9 Things You Can Do To Make The Most Out Of Your Martial Arts Training

Our martial arts journey may be something we end up taking for granted, especially if we train on a regular basis. And in the end, we may lose sight of why we started training in the first place. These feelings of uncertainty are common for all martial artists. After all, it’s only natural to question your purpose when you’re feeling lost and unsure.

We at Evolve Daily understand these emotions you’re going through. We know what it’s like to wonder if your time has been wasted – or worse, be on the verge of giving up at any moment. If you’re feeling lost, unsure, or just need a little boost, then this article is definitely for you.

Today, Evolve Daily shares 9 Things You Can Do To Make The Most Of Your Martial Arts Training:

1) Ask questions.

Multiple-time Muay Thai World Champion Pornsanae Sitmonchai demonstrates a jab.

Multiple-time Muay Thai World Champion Pornsanae Sitmonchai demonstrates a jab.

Your instructors are there for a reason – to guide and teach you. If you need inspiration, ask your instructor about his martial arts journey – not everyone is a World Champion! If you have doubts about your techniques, ask your instructor for help. He’ll find a way for you to understand the techniques you’re having difficulties with.

 

2) Just relax.

Muay Thai instructor Daorung Sityodtong has over 48 years of experience as a professional fighter and trainer of Lumpinee Muay Thai World Champions.

Muay Thai instructor Daorung Sityodtong has over 48 years of experience as a professional fighter and trainer of Lumpinee Muay Thai World Champions.

Training martial arts isn’t just about competition (unless you’re a professional fighter, of course). The minute you step onto the mats, remember why you’re there – to learn and get better. If you’re always agitated and tense, you won’t be able to concentrate and the class you’ve attended might feel useless.

 

3) Listen to the advice you’re given.

Multiple-time Muay Thai World Champions Namsaknoi Yudthagarngamtorn and Orono Wor Petchpun are known for their beautiful, technical Muay Thai.

Multiple-time Muay Thai World Champions Namsaknoi Yudthagarngamtorn and Orono Wor Petchpun are known for their beautiful, technical Muay Thai.

Let’s face it, none of us are experts. We’re all on the same martial arts journey, trying to improve ourselves a little bit everyday. When an instructor or someone ranked much higher than us offers advice because we’re doing something wrong, chances are, they’re probably right.

 

4) Finish the warmup.

Multiple-time Muay Thai World Champion Orono Wor Petchpun leads another endorphin-filled Muay Thai class!

Multiple-time Muay Thai World Champion Orono Wor Petchpun leads another endorphin-filled Muay Thai class!

As tiring as it may feel, your instructor doesn’t make you do warmups just to torture you (although it may feel like it sometimes). He’s doing it to make you a better martial artist. Regardless of your martial art of choice, warmups are a great way to condition your body for your class and gives you the strength you need to execute the techniques. If you’re feeling tired, just try to do what you can and make up for it after class.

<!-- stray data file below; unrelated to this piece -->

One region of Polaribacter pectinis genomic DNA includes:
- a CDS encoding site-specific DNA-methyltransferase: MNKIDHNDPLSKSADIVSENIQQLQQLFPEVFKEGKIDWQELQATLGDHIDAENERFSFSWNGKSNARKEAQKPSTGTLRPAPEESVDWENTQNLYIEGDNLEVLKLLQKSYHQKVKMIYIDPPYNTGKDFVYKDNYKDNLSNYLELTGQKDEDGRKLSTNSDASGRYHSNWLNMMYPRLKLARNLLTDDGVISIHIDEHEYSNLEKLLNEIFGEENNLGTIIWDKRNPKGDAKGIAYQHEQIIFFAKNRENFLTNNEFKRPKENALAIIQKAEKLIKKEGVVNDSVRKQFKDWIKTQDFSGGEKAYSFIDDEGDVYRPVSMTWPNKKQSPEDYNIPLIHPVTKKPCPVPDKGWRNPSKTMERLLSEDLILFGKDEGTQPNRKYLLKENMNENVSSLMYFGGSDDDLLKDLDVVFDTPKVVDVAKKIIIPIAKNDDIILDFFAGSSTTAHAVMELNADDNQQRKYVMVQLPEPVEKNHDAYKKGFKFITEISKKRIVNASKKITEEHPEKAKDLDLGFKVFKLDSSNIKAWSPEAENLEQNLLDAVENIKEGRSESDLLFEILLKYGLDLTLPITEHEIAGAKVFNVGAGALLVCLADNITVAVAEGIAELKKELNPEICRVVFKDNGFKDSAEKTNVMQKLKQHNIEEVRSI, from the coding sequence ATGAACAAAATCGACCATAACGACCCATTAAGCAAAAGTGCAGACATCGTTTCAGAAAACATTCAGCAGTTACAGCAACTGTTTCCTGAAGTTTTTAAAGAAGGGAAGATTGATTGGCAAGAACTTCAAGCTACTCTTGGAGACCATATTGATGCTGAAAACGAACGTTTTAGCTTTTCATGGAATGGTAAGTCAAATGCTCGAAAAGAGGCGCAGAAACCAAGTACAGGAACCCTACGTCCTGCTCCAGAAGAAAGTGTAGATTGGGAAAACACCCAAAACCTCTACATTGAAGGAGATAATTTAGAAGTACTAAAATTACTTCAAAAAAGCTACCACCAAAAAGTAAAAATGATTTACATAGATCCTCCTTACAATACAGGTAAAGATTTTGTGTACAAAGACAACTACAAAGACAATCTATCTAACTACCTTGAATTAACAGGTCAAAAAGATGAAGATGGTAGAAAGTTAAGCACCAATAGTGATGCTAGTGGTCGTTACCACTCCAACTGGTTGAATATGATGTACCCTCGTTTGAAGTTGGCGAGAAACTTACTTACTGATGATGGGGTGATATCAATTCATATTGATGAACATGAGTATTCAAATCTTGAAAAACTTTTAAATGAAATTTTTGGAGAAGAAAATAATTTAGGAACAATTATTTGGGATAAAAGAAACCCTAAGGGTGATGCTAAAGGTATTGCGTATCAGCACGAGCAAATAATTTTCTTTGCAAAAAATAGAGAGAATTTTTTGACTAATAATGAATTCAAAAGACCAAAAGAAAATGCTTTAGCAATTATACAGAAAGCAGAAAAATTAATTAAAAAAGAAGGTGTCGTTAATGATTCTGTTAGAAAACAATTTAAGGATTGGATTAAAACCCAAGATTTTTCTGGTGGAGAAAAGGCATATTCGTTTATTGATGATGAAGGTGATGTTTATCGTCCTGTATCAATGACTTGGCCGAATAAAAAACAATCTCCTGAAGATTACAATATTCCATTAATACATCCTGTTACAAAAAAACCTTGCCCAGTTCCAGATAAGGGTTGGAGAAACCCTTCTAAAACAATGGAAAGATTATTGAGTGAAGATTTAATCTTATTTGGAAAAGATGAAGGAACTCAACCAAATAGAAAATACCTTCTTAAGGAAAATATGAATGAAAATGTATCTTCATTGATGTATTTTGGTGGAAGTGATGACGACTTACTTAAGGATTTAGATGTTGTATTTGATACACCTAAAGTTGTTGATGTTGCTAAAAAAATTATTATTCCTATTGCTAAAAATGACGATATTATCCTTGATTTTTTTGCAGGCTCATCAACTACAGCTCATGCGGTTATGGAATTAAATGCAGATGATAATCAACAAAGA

5) Try different things.

Evolve FES

Boxing class at Evolve Far East Square.

Yes, we understand that you’re great at playing spider guard or that you have a killer left hook – but what about the rest of your game? To be a complete martial artist, you should have a well-rounded game. Yes, it might be ego crushing at first, but if you don’t try different things, you’ll never truly learn anything.

 

6) Use more technique than strength.

Taking your opponent down in BJJ earns you 2 points!

Taking your opponent down in BJJ earns you 2 points!

Strength is a great advantage to have in martial arts – but it can also be a disadvantage. It gives you power in your punches and submissions but it can only get you so far. If you’re used to using strength, you may find yourself relying on it more than actually executing a technique properly. You can increase strength to a point, but improving skill and technique is a lifelong process.

 

7) Drill before or after class.

You’ve probably heard the saying “drillers are killers” – there’s a reason why it exists. Martial artists who constantly drill are more likely to remember techniques, just because they’ve done it over and over again. They’ve made these movements practically second nature, so executing them during sparring is definitely a breeze.

 

8) Use the moves you learned in class.

Bagwork develops your boxing technique as well your punching power.

Bagwork develops your boxing technique as well your punching power.

Sure, it might feel safer to resort to your favorite combination or find the way to the kimura from side control, but how does this show that you’re learning anything? During sparring, why not try 1-2 moves you’ve learned in class. Not only will you find new moves to add to your arsenal of techniques, you’ll also feel more confident overall. Try it; you might just surprise yourself and your instructor.

 

9) Supplement your training with strength and conditioning.

We all need a little help – whether it’s because we’re running out of breath during sparring or feel like we’re always being overpowered, there’s always something that needs a bit of tweaking. Strength and conditioning is the best solution to this problem – just make sure it’s supplementing your training and not replacing it.

 

So tell us, which of these tips will you use today?

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